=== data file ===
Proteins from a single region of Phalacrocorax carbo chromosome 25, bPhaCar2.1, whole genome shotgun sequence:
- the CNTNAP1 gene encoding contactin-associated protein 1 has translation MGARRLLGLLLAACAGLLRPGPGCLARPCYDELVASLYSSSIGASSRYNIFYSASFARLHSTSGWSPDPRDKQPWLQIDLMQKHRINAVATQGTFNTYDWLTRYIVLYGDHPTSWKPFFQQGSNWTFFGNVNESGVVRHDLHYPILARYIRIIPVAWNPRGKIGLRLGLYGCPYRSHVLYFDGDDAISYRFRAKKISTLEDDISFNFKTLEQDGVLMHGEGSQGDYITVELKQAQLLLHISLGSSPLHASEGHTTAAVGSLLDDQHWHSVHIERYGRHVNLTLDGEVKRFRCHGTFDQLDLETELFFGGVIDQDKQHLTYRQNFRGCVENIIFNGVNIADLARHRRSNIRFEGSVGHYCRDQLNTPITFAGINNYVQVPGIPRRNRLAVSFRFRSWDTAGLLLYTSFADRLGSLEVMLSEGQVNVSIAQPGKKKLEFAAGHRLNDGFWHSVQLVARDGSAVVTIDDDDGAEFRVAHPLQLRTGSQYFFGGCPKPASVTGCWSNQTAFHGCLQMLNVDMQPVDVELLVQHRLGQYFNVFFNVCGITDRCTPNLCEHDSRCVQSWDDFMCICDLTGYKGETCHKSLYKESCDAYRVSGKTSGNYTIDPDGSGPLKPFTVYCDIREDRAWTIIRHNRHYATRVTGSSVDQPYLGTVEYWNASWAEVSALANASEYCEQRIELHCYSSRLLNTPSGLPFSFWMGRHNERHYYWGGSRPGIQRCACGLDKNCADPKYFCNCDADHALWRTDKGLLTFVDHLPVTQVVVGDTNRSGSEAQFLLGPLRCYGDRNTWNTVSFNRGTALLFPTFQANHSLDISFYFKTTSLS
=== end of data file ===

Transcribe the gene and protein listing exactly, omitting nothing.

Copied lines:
Proteins from a single region of Phalacrocorax carbo chromosome 25, bPhaCar2.1, whole genome shotgun sequence:
- the CNTNAP1 gene encoding contactin-associated protein 1 has translation MGARRLLGLLLAACAGLLRPGPGCLARPCYDELVASLYSSSIGASSRYNIFYSASFARLHSTSGWSPDPRDKQPWLQIDLMQKHRINAVATQGTFNTYDWLTRYIVLYGDHPTSWKPFFQQGSNWTFFGNVNESGVVRHDLHYPILARYIRIIPVAWNPRGKIGLRLGLYGCPYRSHVLYFDGDDAISYRFRAKKISTLEDDISFNFKTLEQDGVLMHGEGSQGDYITVELKQAQLLLHISLGSSPLHASEGHTTAAVGSLLDDQHWHSVHIERYGRHVNLTLDGEVKRFRCHGTFDQLDLETELFFGGVIDQDKQHLTYRQNFRGCVENIIFNGVNIADLARHRRSNIRFEGSVGHYCRDQLNTPITFAGINNYVQVPGIPRRNRLAVSFRFRSWDTAGLLLYTSFADRLGSLEVMLSEGQVNVSIAQPGKKKLEFAAGHRLNDGFWHSVQLVARDGSAVVTIDDDDGAEFRVAHPLQLRTGSQYFFGGCPKPASVTGCWSNQTAFHGCLQMLNVDMQPVDVELLVQHRLGQYFNVFFNVCGITDRCTPNLCEHDSRCVQSWDDFMCICDLTGYKGETCHKSLYKESCDAYRVSGKTSGNYTIDPDGSGPLKPFTVYCDIREDRAWTIIRHNRHYATRVTGSSVDQPYLGTVEYWNASWAEVSALANASEYCEQRIELHCYSSRLLNTPSGLPFSFWMGRHNERHYYWGGSRPGIQRCACGLDKNCADPKYFCNCDADHALWRTDKGLLTFVDHLPVTQVVVGDTNRSGSEAQFLLGPLRCYGDRNTWNTVSFNRGTALLFPTFQANHSLDISFYFKTTSLS